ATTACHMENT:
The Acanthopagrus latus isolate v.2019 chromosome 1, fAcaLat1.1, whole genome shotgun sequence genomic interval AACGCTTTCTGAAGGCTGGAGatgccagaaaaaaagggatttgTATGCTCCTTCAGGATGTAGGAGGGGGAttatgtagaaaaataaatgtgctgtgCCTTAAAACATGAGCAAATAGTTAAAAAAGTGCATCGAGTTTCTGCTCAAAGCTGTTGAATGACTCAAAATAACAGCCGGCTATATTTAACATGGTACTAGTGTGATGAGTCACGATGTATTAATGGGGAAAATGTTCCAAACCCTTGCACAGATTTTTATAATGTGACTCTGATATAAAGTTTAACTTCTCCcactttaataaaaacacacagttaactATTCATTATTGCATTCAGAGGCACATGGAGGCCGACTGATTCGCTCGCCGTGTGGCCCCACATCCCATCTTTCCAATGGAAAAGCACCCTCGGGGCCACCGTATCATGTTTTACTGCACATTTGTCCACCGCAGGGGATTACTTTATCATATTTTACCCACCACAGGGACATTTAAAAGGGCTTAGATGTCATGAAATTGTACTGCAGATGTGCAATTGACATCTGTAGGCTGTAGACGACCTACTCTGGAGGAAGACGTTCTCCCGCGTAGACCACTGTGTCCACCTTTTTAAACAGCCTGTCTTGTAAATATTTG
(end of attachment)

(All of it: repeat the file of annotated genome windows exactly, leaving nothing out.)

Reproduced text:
The Acanthopagrus latus isolate v.2019 chromosome 1, fAcaLat1.1, whole genome shotgun sequence genomic interval AACGCTTTCTGAAGGCTGGAGatgccagaaaaaaagggatttgTATGCTCCTTCAGGATGTAGGAGGGGGAttatgtagaaaaataaatgtgctgtgCCTTAAAACATGAGCAAATAGTTAAAAAAGTGCATCGAGTTTCTGCTCAAAGCTGTTGAATGACTCAAAATAACAGCCGGCTATATTTAACATGGTACTAGTGTGATGAGTCACGATGTATTAATGGGGAAAATGTTCCAAACCCTTGCACAGATTTTTATAATGTGACTCTGATATAAAGTTTAACTTCTCCcactttaataaaaacacacagttaactATTCATTATTGCATTCAGAGGCACATGGAGGCCGACTGATTCGCTCGCCGTGTGGCCCCACATCCCATCTTTCCAATGGAAAAGCACCCTCGGGGCCACCGTATCATGTTTTACTGCACATTTGTCCACCGCAGGGGATTACTTTATCATATTTTACCCACCACAGGGACATTTAAAAGGGCTTAGATGTCATGAAATTGTACTGCAGATGTGCAATTGACATCTGTAGGCTGTAGACGACCTACTCTGGAGGAAGACGTTCTCCCGCGTAGACCACTGTGTCCACCTTTTTAAACAGCCTGTCTTGTAAATATTTG